Carlisle Bastion [Background] Carlisle

Carlisle Bastion 1746 K.Top 10.17.c

Carlisle Castle would look very different today if a plan after the siege of 1745 to build a massive defensive bastion facing the town had gone ahead.

Carlisle Castle was in a badly run down state in November 1745 when it was seized by the Jacobites after a siege lasting only five days. When Bonnie Prince Charlie removed back to Scotland, he left behind a garrison of 400 men, who initially held out against the government forces, but were no match once siege guns arrived. They began firing on 28 December, and continued until the morning of 30 December, when the Jacobites surrendered.

Realising that the castle could not withstand a modern artillery siege, plans were soon drawn up for a New Work facing the town, a bastion incorporating all the latest military thinking, such as that of the great French engineer the Marquis de Vauban (1633-1707) whose ideas on fortifications and siege warfare had been taken up right across Europe.

The plan shown is dated Carlisle Jan 20th 1746 – but that probably means 1747 by our way of counting, as the New Style dates did not come in until 1752. The plan would have involved a massive triangular bastion, 19 ft thick and with gun ports, in front of where the castle gate stood (and still stands), stretching right across the green, while a new defended entrance would have been created to the side. The plan notes that a large number of ‘Thatchd Houses’ would have to have been ‘pulld down’ to make way for the work.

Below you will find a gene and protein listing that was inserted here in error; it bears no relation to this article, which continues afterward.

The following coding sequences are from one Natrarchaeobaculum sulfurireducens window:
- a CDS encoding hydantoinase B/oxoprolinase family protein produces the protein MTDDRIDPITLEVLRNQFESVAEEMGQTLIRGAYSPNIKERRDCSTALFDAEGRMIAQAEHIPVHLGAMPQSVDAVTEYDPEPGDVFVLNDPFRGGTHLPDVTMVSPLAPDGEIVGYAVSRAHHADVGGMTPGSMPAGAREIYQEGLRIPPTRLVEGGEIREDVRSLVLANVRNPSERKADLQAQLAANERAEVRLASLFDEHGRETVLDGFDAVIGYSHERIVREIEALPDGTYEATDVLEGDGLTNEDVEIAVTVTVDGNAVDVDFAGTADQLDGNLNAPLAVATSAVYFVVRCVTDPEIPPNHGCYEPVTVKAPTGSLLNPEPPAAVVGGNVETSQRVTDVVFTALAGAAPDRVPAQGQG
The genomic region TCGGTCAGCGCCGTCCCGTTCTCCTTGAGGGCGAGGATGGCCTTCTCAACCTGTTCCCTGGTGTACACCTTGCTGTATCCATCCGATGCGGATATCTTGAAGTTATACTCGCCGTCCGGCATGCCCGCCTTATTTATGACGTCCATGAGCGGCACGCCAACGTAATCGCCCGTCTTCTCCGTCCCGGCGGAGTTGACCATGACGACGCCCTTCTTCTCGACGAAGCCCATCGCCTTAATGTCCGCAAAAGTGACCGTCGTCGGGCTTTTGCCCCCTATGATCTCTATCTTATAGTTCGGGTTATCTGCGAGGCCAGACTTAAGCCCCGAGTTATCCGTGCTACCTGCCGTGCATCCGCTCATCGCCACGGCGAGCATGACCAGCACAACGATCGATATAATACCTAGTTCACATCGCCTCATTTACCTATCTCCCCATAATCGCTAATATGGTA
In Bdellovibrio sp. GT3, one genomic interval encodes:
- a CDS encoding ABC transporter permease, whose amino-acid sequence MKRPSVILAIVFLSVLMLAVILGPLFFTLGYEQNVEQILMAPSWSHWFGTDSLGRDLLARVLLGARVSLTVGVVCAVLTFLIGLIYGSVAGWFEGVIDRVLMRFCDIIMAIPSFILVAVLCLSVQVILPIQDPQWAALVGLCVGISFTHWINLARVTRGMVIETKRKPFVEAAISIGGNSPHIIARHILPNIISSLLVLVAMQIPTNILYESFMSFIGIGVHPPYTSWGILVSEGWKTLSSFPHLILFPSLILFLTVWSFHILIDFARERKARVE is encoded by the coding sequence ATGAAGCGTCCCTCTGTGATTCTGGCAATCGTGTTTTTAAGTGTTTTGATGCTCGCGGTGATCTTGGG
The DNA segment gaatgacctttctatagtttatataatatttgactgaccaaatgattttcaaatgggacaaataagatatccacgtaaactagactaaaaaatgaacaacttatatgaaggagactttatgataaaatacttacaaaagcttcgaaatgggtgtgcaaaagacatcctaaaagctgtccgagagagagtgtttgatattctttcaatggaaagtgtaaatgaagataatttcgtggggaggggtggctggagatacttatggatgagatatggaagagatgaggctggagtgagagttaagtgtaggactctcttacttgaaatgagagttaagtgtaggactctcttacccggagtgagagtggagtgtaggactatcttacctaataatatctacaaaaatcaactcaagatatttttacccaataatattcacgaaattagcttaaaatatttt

For whatever reason, the decision to start the work was never given – which perhaps was just as well as this work would meant Castle Way could never have been widened and developed to form Carlisle’s major ring-road, the A595. Instead, it would have been a narrow lane beneath the walls of a castle that from the town side would have looked more like Fort Augustus (completed 1742) or Tilbury Fort (built after the 1670s)

Carlise Castle today. The Bastion would have stretched right across the green, and the gate would have been moved to the right

This plan is one of over 500 documents relating to Cumbria to be found in the King George III Topographical Collection – see link here

For more information about the other items in the collection, see link here

And see link here for access to the whole collection of 18,000 items

Posted by Bill Shannon